Stepping into Bold Park was quite an assault on the senses. An incredibly pleasant assault, I might add. It’s just seven kilometres from the centre of Perth, but this huge, 437 hectare, A-class protected reserve would have you believing you were in the remote bush.
The scent of Acacia, so strong in late August; Freesia (although from South Africa) popping up to provide equally strong, equally delightful smells. And with vast quantities of flowers in full bloom, the sound of bees was absurdly loud, only surpassed by Australia’s not exactly shy, retiring bird population.
The park, named after William Bold, a town clerk of some 44 years, has some fabulous history, too. Camel Lake was named after it’s role as a quarantine site for these animals during the gold-rush–you can still see tethering marks on some of the trees– and as Perth started to develop, it was an important site for aboriginal camps for many years.
The habitat is mostly tuart-banksia woodlands with some limestone heaths. Those are the technical terms, in any case. To Paul and I, it seemed incredibly diverse; each corner of the five kilometre Zamia trail revealing quite unique mixes of flora. In fact, some 310 local, indigenous plants have been recorded, not to mention the 28 reptiles (fortunately Paul didn’t accidentally step on any large snakes on this occasion; it has been known!), 91 birds and a whopping 479 types of macrofungi.
So does this tell us anything about gardening?
There were a couple of things that struck me. One was the miracle of how very attractive plants can grow in what looks like beach sand, with zero irrigation. My sister lives in Dubai and grows amazing tropical plants in her beach sand, but her irrigation runs something like three times a day. In WA, these plants might go a month without a drop. It’s very encouraging and just goes to show the value of right plant, right place.
The second thing was how much we can learn from nature about planting combinations. My friend, Dorothy, recently sent me an article that talks about ‘heightened naturalism’ as a garden style, referring to New York’s High Line, and this sums up exactly how I like to garden myself. Take the best bits from nature and make them even more intense.
So whilst we might not want some of the more ‘dishevelled’ aspects of the bush in our gardens, there are still many clues we can find, adapt and borrow.
I was struck by how beautiful the Hardenbergia was, growing through all sorts of trees and shrubs. I’m not so keen on that classic English look of purple Clematis scrambling up through hot pink roses. It all looks too false, too brash, too trying too hard, to me. But I love the mix of purple with cream Banksia or this beautiful limey new growth.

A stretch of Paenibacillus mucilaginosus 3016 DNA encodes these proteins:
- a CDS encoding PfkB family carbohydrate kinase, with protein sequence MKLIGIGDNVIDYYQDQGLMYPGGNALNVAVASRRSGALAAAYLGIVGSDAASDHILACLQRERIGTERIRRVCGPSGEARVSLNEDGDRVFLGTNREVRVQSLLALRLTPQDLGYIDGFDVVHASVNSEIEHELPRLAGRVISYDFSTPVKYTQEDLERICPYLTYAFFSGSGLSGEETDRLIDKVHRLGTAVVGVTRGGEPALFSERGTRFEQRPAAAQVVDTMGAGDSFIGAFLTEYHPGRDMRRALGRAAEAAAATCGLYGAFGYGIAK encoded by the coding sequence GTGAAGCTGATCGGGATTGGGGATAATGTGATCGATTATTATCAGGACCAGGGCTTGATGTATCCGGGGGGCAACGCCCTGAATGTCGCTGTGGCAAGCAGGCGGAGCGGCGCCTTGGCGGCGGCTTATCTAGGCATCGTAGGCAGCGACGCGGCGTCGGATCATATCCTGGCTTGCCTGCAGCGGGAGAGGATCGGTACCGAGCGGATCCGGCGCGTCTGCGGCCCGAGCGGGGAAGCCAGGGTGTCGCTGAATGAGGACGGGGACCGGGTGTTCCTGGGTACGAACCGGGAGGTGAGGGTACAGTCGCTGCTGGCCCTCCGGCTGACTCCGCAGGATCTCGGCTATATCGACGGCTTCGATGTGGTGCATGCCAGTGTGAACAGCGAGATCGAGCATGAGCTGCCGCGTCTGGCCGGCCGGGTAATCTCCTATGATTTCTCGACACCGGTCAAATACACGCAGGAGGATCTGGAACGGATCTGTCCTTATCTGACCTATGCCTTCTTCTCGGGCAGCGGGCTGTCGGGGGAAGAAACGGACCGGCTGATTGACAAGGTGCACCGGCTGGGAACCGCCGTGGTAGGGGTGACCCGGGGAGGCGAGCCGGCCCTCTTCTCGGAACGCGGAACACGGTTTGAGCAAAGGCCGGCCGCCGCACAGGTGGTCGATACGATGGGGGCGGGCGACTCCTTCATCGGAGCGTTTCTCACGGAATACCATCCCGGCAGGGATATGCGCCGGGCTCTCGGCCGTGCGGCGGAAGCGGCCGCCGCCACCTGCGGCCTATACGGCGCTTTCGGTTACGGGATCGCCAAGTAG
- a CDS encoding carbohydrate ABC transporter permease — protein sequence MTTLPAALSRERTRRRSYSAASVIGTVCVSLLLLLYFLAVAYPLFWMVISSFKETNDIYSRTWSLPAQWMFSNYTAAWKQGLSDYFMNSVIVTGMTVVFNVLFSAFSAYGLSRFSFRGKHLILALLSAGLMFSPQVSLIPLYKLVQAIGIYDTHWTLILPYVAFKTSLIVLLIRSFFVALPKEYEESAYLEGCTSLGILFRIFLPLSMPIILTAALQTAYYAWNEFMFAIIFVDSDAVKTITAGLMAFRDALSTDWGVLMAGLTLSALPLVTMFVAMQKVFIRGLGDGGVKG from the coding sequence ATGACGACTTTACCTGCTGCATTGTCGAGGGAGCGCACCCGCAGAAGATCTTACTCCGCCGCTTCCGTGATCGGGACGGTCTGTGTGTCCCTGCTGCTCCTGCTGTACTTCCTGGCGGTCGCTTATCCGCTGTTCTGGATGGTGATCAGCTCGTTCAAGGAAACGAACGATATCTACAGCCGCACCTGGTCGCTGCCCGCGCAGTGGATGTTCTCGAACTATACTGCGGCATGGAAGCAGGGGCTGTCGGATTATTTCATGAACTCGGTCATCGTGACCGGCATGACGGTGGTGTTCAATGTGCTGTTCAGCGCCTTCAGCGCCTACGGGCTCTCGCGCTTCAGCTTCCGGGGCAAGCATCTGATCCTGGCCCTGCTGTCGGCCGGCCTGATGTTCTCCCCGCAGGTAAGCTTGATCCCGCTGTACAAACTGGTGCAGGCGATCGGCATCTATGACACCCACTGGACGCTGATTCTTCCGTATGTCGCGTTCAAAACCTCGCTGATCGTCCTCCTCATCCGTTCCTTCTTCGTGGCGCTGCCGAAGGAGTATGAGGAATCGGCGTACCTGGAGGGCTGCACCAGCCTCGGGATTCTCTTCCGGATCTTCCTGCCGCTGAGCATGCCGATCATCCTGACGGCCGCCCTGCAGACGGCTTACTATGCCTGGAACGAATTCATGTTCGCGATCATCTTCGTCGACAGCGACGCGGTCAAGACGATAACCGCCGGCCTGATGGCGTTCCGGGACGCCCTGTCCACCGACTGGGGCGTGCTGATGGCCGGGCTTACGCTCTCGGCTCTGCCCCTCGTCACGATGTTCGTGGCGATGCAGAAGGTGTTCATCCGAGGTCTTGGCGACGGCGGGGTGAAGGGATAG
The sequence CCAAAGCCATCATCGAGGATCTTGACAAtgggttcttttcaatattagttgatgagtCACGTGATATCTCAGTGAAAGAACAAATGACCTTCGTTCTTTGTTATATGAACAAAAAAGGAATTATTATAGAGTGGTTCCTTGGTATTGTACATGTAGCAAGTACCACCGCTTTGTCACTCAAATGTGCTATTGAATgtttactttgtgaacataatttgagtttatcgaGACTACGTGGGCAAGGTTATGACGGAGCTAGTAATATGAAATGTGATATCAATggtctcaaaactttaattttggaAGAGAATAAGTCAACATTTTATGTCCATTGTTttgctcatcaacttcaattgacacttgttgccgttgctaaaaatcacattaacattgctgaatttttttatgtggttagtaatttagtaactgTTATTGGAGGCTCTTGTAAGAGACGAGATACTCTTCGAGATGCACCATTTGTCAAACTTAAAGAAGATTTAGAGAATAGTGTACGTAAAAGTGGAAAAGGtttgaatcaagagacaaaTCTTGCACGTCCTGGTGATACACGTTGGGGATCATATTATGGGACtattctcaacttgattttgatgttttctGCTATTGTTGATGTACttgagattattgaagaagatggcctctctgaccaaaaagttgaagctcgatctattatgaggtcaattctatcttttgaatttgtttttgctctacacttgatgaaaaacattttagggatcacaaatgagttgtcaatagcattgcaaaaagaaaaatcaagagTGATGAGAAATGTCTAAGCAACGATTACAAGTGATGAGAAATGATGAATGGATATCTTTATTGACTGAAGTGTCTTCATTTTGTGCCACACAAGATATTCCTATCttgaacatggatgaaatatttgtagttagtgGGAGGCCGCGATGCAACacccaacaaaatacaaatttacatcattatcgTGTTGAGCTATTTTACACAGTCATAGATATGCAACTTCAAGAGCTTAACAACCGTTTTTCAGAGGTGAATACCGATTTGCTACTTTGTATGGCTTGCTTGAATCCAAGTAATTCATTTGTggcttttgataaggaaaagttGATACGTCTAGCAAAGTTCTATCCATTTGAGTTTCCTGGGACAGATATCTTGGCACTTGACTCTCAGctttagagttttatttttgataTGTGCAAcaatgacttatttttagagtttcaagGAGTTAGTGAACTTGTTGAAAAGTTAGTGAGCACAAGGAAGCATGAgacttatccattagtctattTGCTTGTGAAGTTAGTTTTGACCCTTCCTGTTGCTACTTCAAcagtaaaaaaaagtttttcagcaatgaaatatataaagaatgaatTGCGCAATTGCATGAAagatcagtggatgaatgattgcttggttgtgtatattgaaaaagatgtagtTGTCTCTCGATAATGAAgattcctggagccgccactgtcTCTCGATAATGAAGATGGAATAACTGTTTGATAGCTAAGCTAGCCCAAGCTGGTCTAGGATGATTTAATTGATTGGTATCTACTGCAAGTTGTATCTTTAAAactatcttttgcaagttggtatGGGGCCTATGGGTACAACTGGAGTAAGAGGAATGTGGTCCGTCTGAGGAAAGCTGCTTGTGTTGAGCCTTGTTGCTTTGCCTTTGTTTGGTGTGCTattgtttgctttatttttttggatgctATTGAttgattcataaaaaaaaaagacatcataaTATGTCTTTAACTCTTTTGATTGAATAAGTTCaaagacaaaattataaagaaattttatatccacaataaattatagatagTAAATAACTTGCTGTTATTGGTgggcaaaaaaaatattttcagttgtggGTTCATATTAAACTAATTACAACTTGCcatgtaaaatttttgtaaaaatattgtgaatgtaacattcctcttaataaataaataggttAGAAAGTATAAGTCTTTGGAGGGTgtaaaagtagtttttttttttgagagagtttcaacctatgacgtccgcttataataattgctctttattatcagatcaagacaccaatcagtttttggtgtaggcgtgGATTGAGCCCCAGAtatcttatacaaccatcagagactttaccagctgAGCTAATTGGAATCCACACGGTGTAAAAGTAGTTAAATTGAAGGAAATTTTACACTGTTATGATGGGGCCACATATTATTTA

It reminds me of my friend Katherine’s garden, where she has white potato vine scrambling up through a large Viburnum. I spent hours studying the flower and the leaf through the dining room window, whilst enjoying a delicious, long lunch, embarrassed and frustrated that I had absolutely no idea what this huge plant was; until I finally realised there were two! Nature is so good at showing us more subtle combinations like these.
I also loved this glimpse of Stirlingia amongst the grasses. A very subtle, soft and beautiful Australian meadow! The combination of greens, yellows and a touch of orange is quite stunning, to my eye.
And whilst perhaps I wouldn’t choose this at home, the effect of these heathland colours were quite something. I would never think to combine pale minty green with burnt yellow, but en masse, with a touch of dark green thrown in, it really was stunning.
Finally, if I ever get caught in the trap of thinking that arid native gardens can only exist with classic, harsh, saltbush-like colourings, Bold Park offered up some fantastic examples to the contrary. We saw lovely soft pinks and creams along one stretch, replaced by brights in the extreme in another. If you put your mind to it, you can have any colour you want.
I hope these pictures inspire you a little about the delights of natives and of ‘heightened naturalism’. If they don’t, please bear with me; just wait until we get to Kings Park!